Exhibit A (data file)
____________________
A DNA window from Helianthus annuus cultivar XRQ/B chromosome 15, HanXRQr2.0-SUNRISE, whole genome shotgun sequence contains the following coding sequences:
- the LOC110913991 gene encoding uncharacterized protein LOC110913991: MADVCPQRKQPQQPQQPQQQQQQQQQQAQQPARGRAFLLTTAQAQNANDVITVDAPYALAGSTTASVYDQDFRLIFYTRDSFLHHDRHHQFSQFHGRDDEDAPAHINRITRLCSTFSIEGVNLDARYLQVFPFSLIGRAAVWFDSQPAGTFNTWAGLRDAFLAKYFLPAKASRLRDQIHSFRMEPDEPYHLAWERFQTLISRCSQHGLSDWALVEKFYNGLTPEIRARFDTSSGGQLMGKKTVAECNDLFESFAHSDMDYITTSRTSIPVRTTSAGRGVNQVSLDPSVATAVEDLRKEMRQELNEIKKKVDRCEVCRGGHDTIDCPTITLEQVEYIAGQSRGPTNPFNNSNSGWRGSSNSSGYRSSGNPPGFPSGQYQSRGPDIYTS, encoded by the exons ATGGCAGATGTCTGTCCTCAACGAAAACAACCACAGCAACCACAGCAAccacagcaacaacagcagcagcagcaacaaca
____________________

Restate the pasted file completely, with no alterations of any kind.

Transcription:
A DNA window from Helianthus annuus cultivar XRQ/B chromosome 15, HanXRQr2.0-SUNRISE, whole genome shotgun sequence contains the following coding sequences:
- the LOC110913991 gene encoding uncharacterized protein LOC110913991: MADVCPQRKQPQQPQQPQQQQQQQQQQAQQPARGRAFLLTTAQAQNANDVITVDAPYALAGSTTASVYDQDFRLIFYTRDSFLHHDRHHQFSQFHGRDDEDAPAHINRITRLCSTFSIEGVNLDARYLQVFPFSLIGRAAVWFDSQPAGTFNTWAGLRDAFLAKYFLPAKASRLRDQIHSFRMEPDEPYHLAWERFQTLISRCSQHGLSDWALVEKFYNGLTPEIRARFDTSSGGQLMGKKTVAECNDLFESFAHSDMDYITTSRTSIPVRTTSAGRGVNQVSLDPSVATAVEDLRKEMRQELNEIKKKVDRCEVCRGGHDTIDCPTITLEQVEYIAGQSRGPTNPFNNSNSGWRGSSNSSGYRSSGNPPGFPSGQYQSRGPDIYTS, encoded by the exons ATGGCAGATGTCTGTCCTCAACGAAAACAACCACAGCAACCACAGCAAccacagcaacaacagcagcagcagcaacaaca